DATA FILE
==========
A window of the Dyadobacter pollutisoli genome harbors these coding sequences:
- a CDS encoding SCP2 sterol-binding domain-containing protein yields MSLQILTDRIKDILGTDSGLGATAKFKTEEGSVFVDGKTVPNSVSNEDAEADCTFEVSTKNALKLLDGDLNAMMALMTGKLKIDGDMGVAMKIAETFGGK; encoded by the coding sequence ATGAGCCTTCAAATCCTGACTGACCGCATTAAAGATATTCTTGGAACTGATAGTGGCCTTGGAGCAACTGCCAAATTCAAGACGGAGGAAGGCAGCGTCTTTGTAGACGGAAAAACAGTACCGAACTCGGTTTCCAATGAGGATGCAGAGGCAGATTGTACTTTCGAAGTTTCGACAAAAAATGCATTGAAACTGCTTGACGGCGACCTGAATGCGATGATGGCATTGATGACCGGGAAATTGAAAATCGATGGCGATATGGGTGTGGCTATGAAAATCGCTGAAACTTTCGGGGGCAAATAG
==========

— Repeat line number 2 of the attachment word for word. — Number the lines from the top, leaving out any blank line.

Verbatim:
- a CDS encoding SCP2 sterol-binding domain-containing protein yields MSLQILTDRIKDILGTDSGLGATAKFKTEEGSVFVDGKTVPNSVSNEDAEADCTFEVSTKNALKLLDGDLNAMMALMTGKLKIDGDMGVAMKIAETFGGK; encoded by the coding sequence ATGAGCCTTCAAATCCTGACTGACCGCATTAAAGATATTCTTGGAACTGATAGTGGCCTTGGAGCAACTGCCAAATTCAAGACGGAGGAAGGCAGCGTCTTTGTAGACGGAAAAACAGTACCGAACTCGGTTTCCAATGAGGATGCAGAGGCAGATTGTACTTTCGAAGTTTCGACAAAAAATGCATTGAAACTGCTTGACGGCGACCTGAATGCGATGATGGCATTGATGACCGGGAAATTGAAAATCGATGGCGATATGGGTGTGGCTATGAAAATCGCTGAAACTTTCGGGGGCAAATAG